What about AI in criminal intelligence? From predictive policing to AI perspectives

  • Patrick Perrot


Predictive policing is more and more developed around the world. TV-shows and fictions such as ‘the minority report’ or ‘Person of Interest’ spread a pre-crime effect that is, nevertheless, very different from reality. Many law enforcement bodies develop predictive analysis to find new opportunities against crime and it is generally dedicated to patrols. The Gendarmerie Nationale in France carried out through the concept of criminal intelligence a way to provide relevant information to describe, understand and foresee crime at different scales: operational, tactic and strategic. The aim is to upgrade the process of decision-making. Because crime is nor a random process neither a deterministic process, some features exist to characterise it. Obviously, it is very difficult and probably not possible to identify all features linked to crime evolution or criminal behaviour. Nevertheless, some characteristics are not so complicated to model in a formal mathematical structure. So, in the age of Big Data, applications of predictive analysis can be overtaken by artificial intelligence (AI). It is very developed in fields like medicine, finance or transportation and could on one hand provide new perspectives to fight crime but also on the other hand raise questions for future. Who will be the next organisation able to assure the best way to anticipate crime and criminal behaviour? AI could be defined as the capacity of a computer to model human reasoning. A grand challenge is opened for law enforcement but only if they are able to adapt their way of working to this new era. The scope of this paper is to describe the French development in predictive analysis and to open the potential use of artificial intelligence in different area of criminal intelligence without avoiding the risk of its new development.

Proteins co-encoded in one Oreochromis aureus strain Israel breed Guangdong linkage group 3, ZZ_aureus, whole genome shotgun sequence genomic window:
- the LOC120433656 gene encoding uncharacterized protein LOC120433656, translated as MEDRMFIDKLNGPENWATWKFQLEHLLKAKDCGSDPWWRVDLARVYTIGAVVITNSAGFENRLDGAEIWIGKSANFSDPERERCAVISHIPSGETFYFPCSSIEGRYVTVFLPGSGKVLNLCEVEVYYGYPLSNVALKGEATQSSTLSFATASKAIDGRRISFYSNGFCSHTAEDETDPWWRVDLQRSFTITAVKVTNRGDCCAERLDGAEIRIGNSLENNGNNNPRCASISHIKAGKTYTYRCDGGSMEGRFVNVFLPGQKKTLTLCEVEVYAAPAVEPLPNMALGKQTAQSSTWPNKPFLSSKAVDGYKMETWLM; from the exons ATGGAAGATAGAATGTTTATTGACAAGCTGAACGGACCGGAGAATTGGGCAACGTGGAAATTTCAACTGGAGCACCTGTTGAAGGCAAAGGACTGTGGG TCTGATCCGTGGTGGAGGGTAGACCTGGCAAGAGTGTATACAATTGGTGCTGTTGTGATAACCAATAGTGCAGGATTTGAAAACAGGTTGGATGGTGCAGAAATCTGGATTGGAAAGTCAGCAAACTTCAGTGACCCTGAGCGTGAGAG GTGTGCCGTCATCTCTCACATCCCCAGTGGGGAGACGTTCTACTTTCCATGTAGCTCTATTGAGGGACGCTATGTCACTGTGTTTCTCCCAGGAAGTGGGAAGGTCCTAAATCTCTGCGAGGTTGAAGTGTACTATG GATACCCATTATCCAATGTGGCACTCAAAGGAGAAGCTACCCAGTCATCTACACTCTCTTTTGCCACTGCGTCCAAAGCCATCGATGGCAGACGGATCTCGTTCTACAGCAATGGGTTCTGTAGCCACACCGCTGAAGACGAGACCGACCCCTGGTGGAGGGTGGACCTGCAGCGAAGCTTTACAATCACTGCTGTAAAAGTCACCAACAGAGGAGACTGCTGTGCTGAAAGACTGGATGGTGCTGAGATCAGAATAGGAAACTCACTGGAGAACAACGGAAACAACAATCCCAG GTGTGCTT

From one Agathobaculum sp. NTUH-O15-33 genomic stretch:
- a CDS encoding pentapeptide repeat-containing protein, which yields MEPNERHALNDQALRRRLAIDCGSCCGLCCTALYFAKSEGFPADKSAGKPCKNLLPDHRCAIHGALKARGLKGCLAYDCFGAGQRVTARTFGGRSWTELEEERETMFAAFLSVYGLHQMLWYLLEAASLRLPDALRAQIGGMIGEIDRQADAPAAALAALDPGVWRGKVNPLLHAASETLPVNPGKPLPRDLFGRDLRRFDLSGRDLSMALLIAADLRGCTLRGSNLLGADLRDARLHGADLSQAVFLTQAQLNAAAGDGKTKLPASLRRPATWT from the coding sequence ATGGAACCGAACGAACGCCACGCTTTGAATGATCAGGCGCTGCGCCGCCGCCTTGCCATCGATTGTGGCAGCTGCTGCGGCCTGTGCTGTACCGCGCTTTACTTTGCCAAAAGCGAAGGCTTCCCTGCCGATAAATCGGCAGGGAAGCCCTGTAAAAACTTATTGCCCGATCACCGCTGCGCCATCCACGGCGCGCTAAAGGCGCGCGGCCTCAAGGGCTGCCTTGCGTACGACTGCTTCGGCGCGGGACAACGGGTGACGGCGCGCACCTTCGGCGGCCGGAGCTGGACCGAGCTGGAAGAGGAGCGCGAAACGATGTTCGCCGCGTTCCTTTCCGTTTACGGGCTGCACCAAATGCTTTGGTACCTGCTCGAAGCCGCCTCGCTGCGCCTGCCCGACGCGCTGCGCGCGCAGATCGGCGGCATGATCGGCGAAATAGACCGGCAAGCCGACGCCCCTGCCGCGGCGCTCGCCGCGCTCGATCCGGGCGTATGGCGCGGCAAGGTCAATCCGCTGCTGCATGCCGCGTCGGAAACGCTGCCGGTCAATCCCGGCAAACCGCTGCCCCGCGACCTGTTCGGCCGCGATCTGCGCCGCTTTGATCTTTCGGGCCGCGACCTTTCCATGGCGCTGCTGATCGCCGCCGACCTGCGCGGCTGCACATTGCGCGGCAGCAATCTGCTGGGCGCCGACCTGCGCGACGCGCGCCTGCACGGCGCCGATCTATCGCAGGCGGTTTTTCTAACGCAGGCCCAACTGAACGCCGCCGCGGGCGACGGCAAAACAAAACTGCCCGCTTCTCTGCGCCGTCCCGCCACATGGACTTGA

How to Cite
Perrot, P. (2017). What about AI in criminal intelligence? From predictive policing to AI perspectives. European Law Enforcement Research Bulletin, (16), 65-75. Retrieved from https://bulletin.cepol.europa.eu/index.php/bulletin/article/view/244